Bardwell, a writer-director with two movies to his credit, created a screenplay from the book by local author Bernard Conners and delivered it in early 2010 to Dancehall LLC, a company formed to steer the project. Bardwell was one of three managing members of the company.
But after a contract promising $7.5 million to the movie fell apart, a group of Albany-area business executives that had pledged $1.1 million for development became concerned about their investment. They had one of their group, retired banker Daniel Hogarty, named as investment manager of the company in 2011, and Hogarty, voting with Edwin Graham, another managing member of Dancehall LLC, moved to oust Bardwell early this year, saying he stood in the way of new financing.
Dancehall LLC sued Bardwell and Daydreamer Films in early April, asking the state court to affirm the vote.
Bardwell and Daydreamer countersued, claiming the vote came “without proper notice, authority or cause.”
Named as defendants in the countersuit are Dancehall LLC; Graham and his Puddle Jumper Films LLC; and Hogarty, individually and as investment manager.
Bardwell claims in the countersuit that Hogarty, when he was named investment manager, was given “certain designated and limited powers set forth as negative covenants” - including that no agreements for a third party to help secure financing and no establishment of foreign or domestic distribution rights could be made without his consent.
These agreements “do not confer upon Hogarty the authority to vote on the removal of a voting manager of the company,” the complaint states.
That would make the Hogarty-Graham vote to remove Bardwell as managing member “unauthorized and void,” according to the complaint.
The countersuit also contends that when Graham signed an agreement in August 2011 to bring on Crescendo Capital Advisors LLC to help secure new financing for the film, he overstepped his authority as a managing member.
According to the complaint, Hogarty and the local investors had contacted Crescendo - unbeknownst to Bardwell - and hammered out an agreement that offered Crescendo a $250,000 up-front payment and another $250,000 once new financing was secured.
The countersuit contends the contract constituted a “significant matter” that required a unanimous vote of the three managing members of Dancehall LLC: Graham, Bardwell and Anne Marie Lizzi, who has worked with Bardwell as an editor.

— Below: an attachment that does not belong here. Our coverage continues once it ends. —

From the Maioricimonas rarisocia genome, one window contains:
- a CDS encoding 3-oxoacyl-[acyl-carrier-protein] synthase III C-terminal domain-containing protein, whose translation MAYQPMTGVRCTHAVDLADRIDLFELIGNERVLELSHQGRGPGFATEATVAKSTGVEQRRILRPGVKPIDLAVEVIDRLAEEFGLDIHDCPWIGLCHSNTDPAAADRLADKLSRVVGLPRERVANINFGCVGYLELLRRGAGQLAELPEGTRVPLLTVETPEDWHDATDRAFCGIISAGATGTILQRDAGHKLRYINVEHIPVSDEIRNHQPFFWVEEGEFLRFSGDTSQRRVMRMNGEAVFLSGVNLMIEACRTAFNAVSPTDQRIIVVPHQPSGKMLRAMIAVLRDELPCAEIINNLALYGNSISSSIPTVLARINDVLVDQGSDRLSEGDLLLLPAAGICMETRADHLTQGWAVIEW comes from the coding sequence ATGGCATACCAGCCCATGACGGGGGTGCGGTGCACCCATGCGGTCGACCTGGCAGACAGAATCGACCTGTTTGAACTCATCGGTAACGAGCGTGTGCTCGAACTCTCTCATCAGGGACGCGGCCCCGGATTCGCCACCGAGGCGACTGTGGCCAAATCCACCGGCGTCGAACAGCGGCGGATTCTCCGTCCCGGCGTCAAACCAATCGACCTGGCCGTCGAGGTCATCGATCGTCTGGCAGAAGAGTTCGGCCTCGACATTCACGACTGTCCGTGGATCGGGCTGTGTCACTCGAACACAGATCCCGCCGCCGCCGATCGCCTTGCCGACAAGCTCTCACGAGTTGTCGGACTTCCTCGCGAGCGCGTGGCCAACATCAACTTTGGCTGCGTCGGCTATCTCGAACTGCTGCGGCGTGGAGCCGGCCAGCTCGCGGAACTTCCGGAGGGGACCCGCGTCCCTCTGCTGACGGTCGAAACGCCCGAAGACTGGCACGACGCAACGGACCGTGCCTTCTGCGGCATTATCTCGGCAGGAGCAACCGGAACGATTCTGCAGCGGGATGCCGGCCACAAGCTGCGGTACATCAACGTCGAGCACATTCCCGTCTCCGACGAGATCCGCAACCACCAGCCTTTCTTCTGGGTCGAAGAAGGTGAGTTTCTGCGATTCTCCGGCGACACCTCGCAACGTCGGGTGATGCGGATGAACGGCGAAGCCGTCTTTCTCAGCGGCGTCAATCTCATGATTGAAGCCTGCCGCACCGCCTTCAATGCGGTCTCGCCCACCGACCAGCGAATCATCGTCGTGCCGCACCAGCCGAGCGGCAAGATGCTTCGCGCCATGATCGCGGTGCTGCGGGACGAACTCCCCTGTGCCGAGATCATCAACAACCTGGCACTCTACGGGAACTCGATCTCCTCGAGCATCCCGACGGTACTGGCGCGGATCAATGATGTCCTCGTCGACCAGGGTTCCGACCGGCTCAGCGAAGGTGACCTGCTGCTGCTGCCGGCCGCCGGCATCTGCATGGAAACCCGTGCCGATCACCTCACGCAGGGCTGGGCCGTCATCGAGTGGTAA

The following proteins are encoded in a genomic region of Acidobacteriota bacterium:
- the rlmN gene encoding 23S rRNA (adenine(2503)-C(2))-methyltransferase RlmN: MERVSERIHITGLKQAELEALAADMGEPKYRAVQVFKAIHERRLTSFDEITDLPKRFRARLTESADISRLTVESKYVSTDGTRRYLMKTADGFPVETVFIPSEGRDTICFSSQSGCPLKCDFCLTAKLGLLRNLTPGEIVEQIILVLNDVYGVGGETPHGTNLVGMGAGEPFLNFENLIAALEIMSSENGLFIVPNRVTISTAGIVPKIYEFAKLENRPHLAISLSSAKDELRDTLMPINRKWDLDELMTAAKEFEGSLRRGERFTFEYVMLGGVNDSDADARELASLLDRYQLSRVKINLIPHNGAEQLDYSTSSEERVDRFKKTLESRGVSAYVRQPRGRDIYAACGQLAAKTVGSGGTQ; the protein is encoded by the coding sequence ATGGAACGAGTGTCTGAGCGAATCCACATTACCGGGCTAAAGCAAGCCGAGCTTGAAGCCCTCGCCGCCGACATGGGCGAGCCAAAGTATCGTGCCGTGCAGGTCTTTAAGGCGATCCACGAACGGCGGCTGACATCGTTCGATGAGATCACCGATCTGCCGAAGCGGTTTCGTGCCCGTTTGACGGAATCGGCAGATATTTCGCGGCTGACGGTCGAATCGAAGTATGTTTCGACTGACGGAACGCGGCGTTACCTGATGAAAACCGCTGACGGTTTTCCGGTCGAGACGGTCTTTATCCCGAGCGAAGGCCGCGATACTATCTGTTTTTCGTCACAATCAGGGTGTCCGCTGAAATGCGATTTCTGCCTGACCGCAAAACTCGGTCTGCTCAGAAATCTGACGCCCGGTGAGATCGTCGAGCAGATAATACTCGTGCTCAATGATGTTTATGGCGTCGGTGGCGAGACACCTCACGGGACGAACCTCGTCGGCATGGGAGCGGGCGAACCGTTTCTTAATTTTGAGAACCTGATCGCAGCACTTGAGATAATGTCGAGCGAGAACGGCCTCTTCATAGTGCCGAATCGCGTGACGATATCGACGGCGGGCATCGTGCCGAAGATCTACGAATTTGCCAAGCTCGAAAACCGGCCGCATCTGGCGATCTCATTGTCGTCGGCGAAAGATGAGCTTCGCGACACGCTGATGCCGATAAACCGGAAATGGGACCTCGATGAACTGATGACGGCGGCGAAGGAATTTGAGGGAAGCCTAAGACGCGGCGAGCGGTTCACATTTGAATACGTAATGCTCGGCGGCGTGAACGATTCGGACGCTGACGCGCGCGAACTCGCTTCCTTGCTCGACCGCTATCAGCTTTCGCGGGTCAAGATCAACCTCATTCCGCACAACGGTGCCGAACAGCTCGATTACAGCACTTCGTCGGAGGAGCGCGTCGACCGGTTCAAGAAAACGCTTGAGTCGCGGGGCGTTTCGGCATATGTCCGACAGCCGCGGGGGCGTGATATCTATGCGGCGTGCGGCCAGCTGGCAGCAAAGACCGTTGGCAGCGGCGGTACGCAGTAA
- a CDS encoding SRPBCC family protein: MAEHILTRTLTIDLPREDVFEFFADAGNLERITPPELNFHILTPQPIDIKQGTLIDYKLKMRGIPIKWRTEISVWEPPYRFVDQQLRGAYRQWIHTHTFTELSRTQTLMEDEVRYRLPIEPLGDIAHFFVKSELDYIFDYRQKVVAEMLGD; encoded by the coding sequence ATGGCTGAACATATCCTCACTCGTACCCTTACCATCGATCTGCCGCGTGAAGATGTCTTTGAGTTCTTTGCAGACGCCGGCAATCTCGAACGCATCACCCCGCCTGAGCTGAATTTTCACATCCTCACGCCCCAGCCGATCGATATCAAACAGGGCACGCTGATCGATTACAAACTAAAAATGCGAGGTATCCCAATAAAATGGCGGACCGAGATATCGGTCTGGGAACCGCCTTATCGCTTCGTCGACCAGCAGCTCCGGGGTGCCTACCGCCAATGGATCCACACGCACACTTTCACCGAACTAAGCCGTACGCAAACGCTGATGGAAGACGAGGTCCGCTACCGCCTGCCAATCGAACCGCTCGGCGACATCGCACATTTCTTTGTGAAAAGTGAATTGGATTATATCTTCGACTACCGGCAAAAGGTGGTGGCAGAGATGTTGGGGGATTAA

The countersuit contends Lizzi was a managing member when the Crescendo contract was being negotiated. But Graham and Hogarty say she had relinquished that role a year earlier.
The lack of a unanimous vote on the contract “constitutes a breach” of Dancehall LLC’s operating rules, according to the complaint. “[W]ithout the necessary unanimous vote and agreement of the managers, it is invalid and subject to rescission.”
The countersuit contends that after the contract was signed, Crescendo began suggesting that “significant changes” to the management structure at Dancehall LLC “would have to be made purportedly in order to attract the interests of foreign investors to the picture.”
In October 2011, the complaint states, Hogarty advised Graham and Bardwell by letter of the changes, which required that they resign as managing members and become at-will employees of Dancehall LLC.
Graham, who originally was to be………”
#screenwriting #film #screenplay
““I would like to share the story of how ‘Dorfman’ came to be, in the very location where our mini-miracle occurred,” screenwriter Wendy Kout e-mailed last week. She insisted on meeting at the tiny block on Industrial Street, a revitalized strip in the Los Angeles Downtown Arts District that inspired her to write a movie.